Nevertheless, Corporal Manley is recorded as having been killed during this action on 7th July and his body never identified and therefore commemorated on the Thiepval Memorial. This memorial to the Missing, which now
stands adjacent to the Leipzig Redoubt, was unveiled on the 1st August 1932 by the then Prince of Wales and is the largest British War Memorial in the world. Standing 150 feet high, it dominates the surrounding
area. The memorial stands on a concrete raft 10ft thick, built 19ft below the ground, the solution to the problems of building over the warren of tunnels that formed the German second line. Designed
by Sir Edwin Lutyens the memorial has sixteen masonry piers, where can be found, on the panel faces, the names of some 72,000 British and 830 South African soldiers who died and have no known grave,
during the period starting in July 1915, when the British Third Army took over from the French, through the Somme battles of 1916, until 20th March 1918, the eve of the last great German offensive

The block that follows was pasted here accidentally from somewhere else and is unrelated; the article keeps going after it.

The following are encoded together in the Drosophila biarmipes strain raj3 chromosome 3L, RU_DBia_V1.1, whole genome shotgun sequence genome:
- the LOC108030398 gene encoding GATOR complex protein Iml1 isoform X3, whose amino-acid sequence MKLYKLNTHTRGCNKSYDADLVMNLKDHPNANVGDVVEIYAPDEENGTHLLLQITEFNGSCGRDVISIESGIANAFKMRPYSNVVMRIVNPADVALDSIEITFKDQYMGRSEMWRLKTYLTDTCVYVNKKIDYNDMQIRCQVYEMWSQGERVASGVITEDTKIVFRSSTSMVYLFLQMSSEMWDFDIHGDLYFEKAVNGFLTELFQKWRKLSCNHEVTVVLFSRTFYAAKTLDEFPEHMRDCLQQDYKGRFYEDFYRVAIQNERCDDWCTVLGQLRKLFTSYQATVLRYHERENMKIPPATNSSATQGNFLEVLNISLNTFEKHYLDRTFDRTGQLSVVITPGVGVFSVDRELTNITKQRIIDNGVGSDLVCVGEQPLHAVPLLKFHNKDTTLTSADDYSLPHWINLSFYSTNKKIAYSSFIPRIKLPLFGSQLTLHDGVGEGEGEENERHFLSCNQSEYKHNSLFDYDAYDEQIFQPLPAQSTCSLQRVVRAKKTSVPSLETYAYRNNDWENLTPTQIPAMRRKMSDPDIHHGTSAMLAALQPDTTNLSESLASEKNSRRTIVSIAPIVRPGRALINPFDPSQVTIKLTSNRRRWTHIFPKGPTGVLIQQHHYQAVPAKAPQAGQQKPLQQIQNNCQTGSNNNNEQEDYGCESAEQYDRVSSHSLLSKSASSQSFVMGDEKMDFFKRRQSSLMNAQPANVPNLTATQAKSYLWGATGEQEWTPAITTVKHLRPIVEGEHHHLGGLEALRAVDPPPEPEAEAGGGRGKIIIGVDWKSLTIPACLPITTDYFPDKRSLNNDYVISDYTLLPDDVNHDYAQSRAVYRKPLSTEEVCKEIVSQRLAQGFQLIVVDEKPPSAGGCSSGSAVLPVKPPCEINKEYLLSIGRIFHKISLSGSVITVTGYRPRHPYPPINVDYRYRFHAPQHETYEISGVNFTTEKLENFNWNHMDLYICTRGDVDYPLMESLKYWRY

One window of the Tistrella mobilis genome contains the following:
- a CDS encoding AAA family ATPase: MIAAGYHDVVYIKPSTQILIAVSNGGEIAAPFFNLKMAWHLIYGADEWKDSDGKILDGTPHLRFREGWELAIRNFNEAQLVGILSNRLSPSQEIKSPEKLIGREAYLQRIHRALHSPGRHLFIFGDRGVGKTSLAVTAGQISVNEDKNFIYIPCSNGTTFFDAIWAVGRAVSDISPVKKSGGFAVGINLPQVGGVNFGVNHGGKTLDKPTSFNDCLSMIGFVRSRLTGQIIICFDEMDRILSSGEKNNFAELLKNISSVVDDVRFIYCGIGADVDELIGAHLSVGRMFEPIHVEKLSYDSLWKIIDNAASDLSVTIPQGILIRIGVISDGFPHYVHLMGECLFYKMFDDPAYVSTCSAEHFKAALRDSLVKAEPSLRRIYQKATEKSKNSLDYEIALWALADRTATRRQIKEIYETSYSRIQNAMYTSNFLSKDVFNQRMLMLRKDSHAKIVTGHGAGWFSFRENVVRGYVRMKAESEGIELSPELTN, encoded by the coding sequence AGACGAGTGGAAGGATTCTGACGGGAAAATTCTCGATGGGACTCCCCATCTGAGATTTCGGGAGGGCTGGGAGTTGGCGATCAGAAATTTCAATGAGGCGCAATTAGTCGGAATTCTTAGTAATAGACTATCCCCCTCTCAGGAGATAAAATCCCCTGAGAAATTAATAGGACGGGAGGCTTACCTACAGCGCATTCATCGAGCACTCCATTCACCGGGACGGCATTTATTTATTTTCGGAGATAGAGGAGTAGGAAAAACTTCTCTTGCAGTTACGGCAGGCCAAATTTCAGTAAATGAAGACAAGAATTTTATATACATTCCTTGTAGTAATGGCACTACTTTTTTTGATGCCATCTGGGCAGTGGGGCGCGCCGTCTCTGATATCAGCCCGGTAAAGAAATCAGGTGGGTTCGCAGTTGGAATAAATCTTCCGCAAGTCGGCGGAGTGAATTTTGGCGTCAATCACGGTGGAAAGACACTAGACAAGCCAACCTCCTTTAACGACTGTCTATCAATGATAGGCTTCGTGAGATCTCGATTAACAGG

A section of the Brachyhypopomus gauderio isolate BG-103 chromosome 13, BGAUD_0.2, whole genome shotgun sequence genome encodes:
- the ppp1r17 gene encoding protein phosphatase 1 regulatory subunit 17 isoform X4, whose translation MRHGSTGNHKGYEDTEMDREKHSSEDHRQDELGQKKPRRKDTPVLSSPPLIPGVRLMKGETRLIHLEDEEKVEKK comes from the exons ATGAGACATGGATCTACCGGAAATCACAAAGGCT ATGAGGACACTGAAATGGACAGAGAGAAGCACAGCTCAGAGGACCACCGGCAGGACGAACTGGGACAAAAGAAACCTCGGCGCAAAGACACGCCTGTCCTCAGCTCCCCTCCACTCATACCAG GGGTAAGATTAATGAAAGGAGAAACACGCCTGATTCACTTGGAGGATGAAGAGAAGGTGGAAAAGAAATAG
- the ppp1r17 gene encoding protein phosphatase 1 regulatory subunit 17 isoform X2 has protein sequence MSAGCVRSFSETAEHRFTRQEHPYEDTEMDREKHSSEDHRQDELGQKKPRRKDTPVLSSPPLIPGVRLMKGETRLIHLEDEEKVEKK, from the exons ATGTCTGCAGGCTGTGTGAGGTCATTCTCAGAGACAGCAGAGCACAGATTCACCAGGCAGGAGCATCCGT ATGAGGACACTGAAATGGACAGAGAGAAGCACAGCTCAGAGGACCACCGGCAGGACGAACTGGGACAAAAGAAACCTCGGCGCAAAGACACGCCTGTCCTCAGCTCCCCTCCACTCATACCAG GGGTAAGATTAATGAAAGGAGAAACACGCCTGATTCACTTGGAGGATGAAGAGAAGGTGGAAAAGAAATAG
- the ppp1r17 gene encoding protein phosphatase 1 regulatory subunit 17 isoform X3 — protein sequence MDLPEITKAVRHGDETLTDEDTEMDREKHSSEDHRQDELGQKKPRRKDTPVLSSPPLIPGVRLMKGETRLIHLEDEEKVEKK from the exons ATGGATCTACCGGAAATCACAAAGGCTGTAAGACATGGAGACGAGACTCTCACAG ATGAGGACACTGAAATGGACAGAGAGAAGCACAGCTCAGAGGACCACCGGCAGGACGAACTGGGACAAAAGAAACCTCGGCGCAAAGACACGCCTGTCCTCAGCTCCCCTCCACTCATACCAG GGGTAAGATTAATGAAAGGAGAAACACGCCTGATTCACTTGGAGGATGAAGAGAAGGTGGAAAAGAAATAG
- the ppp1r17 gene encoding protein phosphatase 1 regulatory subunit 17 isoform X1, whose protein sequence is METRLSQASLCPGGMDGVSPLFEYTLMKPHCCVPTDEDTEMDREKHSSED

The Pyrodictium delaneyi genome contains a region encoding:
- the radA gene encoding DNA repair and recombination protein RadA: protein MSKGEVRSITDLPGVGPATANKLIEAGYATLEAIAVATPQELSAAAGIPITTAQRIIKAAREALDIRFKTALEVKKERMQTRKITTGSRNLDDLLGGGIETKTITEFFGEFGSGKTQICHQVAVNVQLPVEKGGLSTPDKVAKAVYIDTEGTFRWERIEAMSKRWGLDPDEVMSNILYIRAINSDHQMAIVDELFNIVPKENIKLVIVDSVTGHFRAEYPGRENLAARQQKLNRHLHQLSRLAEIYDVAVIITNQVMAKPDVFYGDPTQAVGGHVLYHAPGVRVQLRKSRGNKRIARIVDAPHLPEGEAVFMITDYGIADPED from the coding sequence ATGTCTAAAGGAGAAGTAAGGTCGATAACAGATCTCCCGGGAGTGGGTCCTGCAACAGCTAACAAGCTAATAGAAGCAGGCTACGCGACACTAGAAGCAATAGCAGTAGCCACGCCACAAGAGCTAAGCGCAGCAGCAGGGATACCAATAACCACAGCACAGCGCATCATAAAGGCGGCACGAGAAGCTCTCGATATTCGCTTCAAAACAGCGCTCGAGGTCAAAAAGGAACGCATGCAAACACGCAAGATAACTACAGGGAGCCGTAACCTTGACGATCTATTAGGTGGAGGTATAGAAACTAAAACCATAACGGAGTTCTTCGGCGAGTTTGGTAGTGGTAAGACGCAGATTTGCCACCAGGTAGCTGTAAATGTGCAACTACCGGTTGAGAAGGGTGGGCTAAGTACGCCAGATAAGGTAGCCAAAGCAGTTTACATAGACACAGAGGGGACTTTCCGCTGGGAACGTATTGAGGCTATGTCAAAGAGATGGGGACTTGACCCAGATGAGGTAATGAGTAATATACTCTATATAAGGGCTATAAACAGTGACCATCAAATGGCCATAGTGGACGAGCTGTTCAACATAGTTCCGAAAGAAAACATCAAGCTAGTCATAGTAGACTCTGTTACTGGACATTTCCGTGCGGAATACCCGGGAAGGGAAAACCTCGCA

on the Somme. The focal point of the memorial is the Stone of Remembrance, which lies under the great arch and centrally between the piers, for which Rudyard Kipling chose a quotation from Ecclesiasticus,
"There name liveth forevermore".
Although he is recorded as a 'resident of Beeston' in 'Soldiers Died in the Great War', Corporal Manley's connection with Beeston is unclear. His widow did not stay in the Beeston area. Appropriately, she was paid his financial
effects of £12 13s 11d on 31 October 1916 and his War Gratuity of £12 on 1 April 1920. By then, she had married Samuel B Vickers and moved to St. Helens in Lancashire where she lived out her life. She died in 1966, aged 739.